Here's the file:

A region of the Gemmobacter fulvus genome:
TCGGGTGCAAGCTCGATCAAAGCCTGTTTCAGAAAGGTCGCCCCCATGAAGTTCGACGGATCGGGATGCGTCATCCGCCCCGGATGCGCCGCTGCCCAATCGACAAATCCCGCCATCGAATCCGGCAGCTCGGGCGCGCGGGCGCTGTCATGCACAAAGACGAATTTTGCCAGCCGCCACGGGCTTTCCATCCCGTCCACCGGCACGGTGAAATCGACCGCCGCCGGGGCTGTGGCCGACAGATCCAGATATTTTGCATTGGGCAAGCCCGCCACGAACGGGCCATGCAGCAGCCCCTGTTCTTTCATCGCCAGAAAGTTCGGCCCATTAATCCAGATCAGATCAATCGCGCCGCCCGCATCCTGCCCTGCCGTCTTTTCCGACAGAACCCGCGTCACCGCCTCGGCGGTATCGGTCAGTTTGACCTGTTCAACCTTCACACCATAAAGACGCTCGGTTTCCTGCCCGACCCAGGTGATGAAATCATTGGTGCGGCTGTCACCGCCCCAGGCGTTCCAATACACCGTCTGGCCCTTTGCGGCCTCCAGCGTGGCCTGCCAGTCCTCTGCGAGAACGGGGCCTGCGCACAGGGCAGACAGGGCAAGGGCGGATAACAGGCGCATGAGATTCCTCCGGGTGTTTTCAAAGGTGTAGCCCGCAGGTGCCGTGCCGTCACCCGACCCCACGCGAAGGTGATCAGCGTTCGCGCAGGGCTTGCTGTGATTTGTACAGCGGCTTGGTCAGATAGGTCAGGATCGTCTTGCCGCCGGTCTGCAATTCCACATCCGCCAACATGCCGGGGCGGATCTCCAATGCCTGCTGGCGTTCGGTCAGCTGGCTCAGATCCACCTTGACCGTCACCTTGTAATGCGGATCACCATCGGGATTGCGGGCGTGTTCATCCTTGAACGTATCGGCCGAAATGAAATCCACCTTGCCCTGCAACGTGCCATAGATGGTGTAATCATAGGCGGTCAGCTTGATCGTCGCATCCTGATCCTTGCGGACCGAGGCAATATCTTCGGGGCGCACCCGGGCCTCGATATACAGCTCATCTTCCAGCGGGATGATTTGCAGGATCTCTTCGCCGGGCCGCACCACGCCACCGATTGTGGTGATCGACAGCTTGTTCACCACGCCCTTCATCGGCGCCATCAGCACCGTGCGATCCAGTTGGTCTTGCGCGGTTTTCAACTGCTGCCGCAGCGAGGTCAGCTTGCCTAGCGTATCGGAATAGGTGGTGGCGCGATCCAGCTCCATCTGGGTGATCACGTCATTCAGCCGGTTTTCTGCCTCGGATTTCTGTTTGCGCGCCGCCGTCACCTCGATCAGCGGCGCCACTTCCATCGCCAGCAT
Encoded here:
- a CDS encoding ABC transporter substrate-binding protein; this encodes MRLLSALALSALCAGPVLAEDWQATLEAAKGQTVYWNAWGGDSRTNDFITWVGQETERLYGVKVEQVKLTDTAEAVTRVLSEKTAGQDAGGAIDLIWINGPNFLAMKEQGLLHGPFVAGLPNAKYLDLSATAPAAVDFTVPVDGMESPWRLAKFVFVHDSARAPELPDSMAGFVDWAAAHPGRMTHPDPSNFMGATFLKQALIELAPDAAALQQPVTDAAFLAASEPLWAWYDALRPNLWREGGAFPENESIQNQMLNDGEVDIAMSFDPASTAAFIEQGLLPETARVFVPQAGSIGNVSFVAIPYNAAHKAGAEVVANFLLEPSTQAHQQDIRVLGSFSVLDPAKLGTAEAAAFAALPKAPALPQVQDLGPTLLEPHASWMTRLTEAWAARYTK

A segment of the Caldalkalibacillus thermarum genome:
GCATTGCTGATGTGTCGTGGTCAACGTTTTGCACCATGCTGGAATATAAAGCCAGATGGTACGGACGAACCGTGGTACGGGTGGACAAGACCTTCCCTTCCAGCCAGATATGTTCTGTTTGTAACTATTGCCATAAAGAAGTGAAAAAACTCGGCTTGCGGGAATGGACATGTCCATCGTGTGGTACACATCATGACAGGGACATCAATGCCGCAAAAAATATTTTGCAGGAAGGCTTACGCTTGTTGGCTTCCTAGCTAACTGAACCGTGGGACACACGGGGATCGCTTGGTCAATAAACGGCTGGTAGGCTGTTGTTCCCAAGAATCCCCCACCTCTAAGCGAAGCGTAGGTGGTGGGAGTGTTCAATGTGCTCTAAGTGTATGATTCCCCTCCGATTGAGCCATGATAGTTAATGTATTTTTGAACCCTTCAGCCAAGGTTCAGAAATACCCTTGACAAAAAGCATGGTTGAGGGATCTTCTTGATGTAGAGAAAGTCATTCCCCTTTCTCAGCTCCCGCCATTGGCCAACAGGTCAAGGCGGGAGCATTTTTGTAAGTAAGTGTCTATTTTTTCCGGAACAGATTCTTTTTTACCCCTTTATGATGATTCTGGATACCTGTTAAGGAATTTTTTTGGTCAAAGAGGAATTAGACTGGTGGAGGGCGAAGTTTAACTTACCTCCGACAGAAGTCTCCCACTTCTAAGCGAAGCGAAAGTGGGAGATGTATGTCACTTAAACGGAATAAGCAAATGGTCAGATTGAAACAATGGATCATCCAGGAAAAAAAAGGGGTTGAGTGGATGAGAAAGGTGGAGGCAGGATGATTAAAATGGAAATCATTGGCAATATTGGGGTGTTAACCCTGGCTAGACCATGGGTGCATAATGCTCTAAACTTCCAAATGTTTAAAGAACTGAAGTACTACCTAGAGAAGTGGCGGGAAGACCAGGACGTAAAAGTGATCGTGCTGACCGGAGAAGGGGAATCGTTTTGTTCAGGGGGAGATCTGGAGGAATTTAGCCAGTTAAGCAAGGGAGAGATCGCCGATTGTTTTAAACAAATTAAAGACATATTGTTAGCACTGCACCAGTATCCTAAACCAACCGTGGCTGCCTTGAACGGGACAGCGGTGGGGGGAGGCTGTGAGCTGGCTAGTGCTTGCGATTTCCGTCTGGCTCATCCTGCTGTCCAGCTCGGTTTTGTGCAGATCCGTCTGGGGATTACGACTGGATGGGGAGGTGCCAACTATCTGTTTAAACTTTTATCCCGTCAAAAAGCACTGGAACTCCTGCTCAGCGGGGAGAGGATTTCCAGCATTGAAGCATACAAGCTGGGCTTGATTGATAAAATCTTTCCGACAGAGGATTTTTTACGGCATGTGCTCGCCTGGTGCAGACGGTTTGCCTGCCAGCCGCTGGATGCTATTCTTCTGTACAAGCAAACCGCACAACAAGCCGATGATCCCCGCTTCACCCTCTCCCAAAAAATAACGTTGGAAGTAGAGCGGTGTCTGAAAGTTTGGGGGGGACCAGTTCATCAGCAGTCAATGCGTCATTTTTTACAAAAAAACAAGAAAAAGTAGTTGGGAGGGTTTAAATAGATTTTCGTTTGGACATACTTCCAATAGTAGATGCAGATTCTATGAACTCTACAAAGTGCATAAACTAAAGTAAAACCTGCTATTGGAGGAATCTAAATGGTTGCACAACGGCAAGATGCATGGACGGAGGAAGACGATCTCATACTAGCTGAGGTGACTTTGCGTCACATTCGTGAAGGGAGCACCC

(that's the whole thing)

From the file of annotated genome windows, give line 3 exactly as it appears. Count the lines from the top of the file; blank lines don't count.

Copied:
Encoded here: